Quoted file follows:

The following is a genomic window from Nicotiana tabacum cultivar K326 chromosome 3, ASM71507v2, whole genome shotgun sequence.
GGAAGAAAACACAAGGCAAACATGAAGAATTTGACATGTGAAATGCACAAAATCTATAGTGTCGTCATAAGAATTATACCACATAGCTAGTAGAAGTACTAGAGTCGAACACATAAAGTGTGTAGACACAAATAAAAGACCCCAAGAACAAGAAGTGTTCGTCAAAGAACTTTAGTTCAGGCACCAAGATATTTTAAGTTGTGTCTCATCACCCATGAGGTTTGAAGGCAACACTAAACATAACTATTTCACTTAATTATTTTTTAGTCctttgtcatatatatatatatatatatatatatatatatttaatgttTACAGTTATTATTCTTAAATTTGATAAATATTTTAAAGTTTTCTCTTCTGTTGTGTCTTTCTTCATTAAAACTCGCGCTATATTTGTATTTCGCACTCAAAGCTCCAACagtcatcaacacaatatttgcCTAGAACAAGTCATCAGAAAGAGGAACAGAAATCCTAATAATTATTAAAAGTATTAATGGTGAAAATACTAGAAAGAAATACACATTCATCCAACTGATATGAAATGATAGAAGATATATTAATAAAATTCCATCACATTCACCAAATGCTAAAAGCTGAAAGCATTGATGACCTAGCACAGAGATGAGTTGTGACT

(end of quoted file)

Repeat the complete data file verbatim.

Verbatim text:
The following is a genomic window from Nicotiana tabacum cultivar K326 chromosome 3, ASM71507v2, whole genome shotgun sequence.
GGAAGAAAACACAAGGCAAACATGAAGAATTTGACATGTGAAATGCACAAAATCTATAGTGTCGTCATAAGAATTATACCACATAGCTAGTAGAAGTACTAGAGTCGAACACATAAAGTGTGTAGACACAAATAAAAGACCCCAAGAACAAGAAGTGTTCGTCAAAGAACTTTAGTTCAGGCACCAAGATATTTTAAGTTGTGTCTCATCACCCATGAGGTTTGAAGGCAACACTAAACATAACTATTTCACTTAATTATTTTTTAGTCctttgtcatatatatatatatatatatatatatatatatttaatgttTACAGTTATTATTCTTAAATTTGATAAATATTTTAAAGTTTTCTCTTCTGTTGTGTCTTTCTTCATTAAAACTCGCGCTATATTTGTATTTCGCACTCAAAGCTCCAACagtcatcaacacaatatttgcCTAGAACAAGTCATCAGAAAGAGGAACAGAAATCCTAATAATTATTAAAAGTATTAATGGTGAAAATACTAGAAAGAAATACACATTCATCCAACTGATATGAAATGATAGAAGATATATTAATAAAATTCCATCACATTCACCAAATGCTAAAAGCTGAAAGCATTGATGACCTAGCACAGAGATGAGTTGTGACT